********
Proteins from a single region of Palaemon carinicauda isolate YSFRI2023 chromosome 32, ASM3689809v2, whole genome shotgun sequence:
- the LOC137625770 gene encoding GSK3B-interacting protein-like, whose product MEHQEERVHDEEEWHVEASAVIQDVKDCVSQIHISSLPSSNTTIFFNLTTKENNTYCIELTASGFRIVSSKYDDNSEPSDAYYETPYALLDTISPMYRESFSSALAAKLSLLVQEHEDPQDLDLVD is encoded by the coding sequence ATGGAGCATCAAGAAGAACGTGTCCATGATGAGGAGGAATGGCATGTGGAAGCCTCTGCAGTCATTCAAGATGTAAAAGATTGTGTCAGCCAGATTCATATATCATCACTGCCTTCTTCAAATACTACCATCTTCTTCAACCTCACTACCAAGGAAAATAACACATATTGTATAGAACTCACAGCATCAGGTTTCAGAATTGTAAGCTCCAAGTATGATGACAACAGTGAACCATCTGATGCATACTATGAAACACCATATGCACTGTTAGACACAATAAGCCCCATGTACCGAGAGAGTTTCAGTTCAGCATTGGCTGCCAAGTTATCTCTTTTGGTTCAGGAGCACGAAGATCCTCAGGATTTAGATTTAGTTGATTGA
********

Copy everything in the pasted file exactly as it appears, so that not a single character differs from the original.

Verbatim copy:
Proteins from a single region of Palaemon carinicauda isolate YSFRI2023 chromosome 32, ASM3689809v2, whole genome shotgun sequence:
- the LOC137625770 gene encoding GSK3B-interacting protein-like, whose product MEHQEERVHDEEEWHVEASAVIQDVKDCVSQIHISSLPSSNTTIFFNLTTKENNTYCIELTASGFRIVSSKYDDNSEPSDAYYETPYALLDTISPMYRESFSSALAAKLSLLVQEHEDPQDLDLVD is encoded by the coding sequence ATGGAGCATCAAGAAGAACGTGTCCATGATGAGGAGGAATGGCATGTGGAAGCCTCTGCAGTCATTCAAGATGTAAAAGATTGTGTCAGCCAGATTCATATATCATCACTGCCTTCTTCAAATACTACCATCTTCTTCAACCTCACTACCAAGGAAAATAACACATATTGTATAGAACTCACAGCATCAGGTTTCAGAATTGTAAGCTCCAAGTATGATGACAACAGTGAACCATCTGATGCATACTATGAAACACCATATGCACTGTTAGACACAATAAGCCCCATGTACCGAGAGAGTTTCAGTTCAGCATTGGCTGCCAAGTTATCTCTTTTGGTTCAGGAGCACGAAGATCCTCAGGATTTAGATTTAGTTGATTGA